Tonight I started playing around with the LV-MaxSonar-EZ2 ultrasonic range finder. It seems pretty easy to configure. I just hooked in a +5V and a ground line, and a single analog output line to my micro. The sensor outputs ~10mV per inch down the signal line, and I just have the micro sample the voltage through the analog to digital converter and program a response to various ranges.
As of tonight, my servos are still waiting for the glue to dry, so I just hooked up a signal LED to the micro on another output, and tested the sensor with a quick function. When it sees an object at around 7 inches, it turns the LED on. Otherwise, it turns it off. That's one of the drawbacks to using an ultrasonic sensor in this fashion: there's a minimum range needed to bounce the sound off of something and have a meaningful return. Here's a video of it in action:
Yep, my commentary is always that lame...:)
So now I just need to have ADAM react to the range data appropriately, and he'll be able to pretty much free-range about the apartment without smacking into the furniture/walls/Kate's foot. I still really suck at development software-wise, so the next part may be a bit trial and error.
I also found a source for some female pin headers, and other misc. goodies to expand on ADAM's mainboard and make him even more modular. I didn't think I really had to until I was finding ways to mount the EZ2. I ended up just soldering male pin headers to it, bending them 90 degrees, and then soldering it right to the front of the board connected to a second header to run jumpers from. Not exactly modular.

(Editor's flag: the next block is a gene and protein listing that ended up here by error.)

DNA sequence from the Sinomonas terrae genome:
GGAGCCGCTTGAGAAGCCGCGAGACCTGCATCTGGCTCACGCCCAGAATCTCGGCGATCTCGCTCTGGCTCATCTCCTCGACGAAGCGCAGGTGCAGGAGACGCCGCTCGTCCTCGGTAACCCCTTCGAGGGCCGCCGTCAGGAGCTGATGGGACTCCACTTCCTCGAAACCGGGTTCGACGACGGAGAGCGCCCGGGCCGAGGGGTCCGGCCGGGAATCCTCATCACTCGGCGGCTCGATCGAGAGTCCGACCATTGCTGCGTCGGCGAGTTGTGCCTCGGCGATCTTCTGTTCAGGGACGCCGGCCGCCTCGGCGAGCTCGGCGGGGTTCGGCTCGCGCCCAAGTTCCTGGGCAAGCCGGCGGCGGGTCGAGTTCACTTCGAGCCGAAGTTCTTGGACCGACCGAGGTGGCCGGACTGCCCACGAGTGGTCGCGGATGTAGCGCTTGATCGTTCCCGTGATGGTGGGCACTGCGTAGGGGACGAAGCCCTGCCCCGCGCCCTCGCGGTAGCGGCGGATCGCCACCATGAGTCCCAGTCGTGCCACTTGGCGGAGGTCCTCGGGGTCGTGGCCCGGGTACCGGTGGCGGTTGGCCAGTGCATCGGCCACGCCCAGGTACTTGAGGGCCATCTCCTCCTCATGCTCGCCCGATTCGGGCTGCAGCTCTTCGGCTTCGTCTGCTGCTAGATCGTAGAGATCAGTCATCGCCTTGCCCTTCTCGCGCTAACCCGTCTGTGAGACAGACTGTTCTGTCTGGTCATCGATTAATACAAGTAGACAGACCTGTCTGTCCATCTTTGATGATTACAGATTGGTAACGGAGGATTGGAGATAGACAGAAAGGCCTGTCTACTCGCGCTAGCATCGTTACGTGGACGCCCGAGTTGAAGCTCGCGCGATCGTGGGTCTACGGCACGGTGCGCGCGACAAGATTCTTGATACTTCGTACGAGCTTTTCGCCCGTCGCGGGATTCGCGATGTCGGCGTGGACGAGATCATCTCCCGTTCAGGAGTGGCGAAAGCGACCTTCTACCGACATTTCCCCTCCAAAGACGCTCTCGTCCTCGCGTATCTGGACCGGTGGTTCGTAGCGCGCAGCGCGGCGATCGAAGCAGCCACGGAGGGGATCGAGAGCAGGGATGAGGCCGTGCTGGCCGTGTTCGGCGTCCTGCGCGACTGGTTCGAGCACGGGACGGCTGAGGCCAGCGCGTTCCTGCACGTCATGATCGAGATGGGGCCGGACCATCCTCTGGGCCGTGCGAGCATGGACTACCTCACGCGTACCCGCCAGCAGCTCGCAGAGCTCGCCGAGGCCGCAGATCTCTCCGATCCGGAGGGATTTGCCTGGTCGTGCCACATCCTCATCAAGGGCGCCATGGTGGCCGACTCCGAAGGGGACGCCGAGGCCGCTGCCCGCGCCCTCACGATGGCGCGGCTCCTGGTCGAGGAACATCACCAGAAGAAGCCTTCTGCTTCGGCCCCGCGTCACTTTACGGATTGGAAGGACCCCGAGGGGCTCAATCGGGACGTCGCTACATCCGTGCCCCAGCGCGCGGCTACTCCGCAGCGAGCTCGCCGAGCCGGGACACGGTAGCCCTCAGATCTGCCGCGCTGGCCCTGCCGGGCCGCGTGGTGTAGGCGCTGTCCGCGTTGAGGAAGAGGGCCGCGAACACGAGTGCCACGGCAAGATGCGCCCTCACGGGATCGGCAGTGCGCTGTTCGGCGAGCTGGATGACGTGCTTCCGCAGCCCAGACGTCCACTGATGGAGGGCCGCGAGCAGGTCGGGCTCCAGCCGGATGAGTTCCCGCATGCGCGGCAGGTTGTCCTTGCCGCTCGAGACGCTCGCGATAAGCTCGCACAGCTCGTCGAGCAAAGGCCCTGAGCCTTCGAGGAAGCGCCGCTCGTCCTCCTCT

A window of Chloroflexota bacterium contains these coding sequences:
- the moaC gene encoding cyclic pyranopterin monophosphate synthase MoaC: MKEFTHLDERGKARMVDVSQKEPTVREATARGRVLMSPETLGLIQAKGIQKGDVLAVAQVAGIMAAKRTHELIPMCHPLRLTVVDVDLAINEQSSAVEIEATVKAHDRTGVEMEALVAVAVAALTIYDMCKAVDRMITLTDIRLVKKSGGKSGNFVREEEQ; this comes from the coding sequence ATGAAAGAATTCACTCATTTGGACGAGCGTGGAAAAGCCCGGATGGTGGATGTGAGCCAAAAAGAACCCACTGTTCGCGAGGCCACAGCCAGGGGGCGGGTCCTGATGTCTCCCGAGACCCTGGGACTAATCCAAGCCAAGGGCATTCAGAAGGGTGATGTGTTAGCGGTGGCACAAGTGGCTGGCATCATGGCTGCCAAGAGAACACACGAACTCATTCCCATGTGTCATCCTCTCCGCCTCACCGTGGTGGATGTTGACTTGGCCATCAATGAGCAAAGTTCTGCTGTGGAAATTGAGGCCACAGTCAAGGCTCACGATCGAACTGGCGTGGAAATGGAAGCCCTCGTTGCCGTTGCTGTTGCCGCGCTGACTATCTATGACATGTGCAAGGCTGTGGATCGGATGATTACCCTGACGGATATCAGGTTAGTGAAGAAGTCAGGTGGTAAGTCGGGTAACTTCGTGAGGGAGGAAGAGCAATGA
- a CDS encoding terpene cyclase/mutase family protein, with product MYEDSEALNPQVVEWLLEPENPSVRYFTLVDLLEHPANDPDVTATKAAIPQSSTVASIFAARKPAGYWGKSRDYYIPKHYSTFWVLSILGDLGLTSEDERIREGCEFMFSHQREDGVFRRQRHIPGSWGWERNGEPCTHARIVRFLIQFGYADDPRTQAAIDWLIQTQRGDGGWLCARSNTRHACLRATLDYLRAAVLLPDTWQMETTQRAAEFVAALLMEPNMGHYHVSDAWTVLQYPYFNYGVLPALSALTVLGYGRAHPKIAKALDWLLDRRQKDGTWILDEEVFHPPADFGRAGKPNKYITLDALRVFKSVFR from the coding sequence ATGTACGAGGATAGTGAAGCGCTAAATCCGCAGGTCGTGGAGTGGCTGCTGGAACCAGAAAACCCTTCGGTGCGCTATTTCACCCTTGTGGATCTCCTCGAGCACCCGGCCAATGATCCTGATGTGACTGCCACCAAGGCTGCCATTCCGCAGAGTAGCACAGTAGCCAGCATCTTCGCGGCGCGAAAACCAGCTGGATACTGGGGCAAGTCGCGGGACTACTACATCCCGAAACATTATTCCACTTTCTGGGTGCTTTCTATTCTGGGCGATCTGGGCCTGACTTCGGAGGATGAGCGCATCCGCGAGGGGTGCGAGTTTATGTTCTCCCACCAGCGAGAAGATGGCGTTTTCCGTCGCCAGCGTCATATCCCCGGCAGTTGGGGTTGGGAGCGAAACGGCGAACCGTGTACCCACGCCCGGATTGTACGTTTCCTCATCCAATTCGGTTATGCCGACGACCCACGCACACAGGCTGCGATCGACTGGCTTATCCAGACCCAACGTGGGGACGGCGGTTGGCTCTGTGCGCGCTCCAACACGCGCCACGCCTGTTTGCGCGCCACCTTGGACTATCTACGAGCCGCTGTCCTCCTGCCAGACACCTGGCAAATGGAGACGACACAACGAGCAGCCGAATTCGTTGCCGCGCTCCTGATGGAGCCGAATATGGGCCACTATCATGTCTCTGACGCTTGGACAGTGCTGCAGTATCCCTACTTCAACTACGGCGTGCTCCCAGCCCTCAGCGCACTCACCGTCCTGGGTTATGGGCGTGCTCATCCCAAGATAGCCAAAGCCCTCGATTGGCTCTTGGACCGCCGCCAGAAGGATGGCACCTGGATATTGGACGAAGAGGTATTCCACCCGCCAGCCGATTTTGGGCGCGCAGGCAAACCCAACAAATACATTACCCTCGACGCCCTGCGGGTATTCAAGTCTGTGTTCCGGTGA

Originally posted July 13, 2008
So mechanically, ADAM's been pretty set up for a while now. Sure, we had our misaligned servos, non-binding glues, and failed mounting brackets, but it's pretty much been up to me and my mad programming skills. By mad skills, I of course mean that when other people look at my code, they decide I'm crazy. Also I guess it makes me swear a lot. My C is pretty poor at the moment, so it took me a few hours longer then I anticipated, but this afternoon marks the occasion of ADAM's first official run all by his lonesome!
A victory for me I say! The important thing here is that I'm constantly learning something new about AVR micros and how to interact with them, so all in all mission successful so far.
The latest issue with my coding is that I can't seem to get functions to work properly the way I'm working my timing loops. The code seems to just make its way into one, then get stuck. It's totally something in the way I write out my algorithms, but I'll figure it out soon I'm sure.
As far as the platform goes, it tends to pull to the right a bit on carpet. I think it's because the wheels I used aren't completely straight. The plastic inside is fine, but the rubber tire portion seems to be warped a bit on the right side, causing a bit more friction. I'll have to see if there's something I can do about that.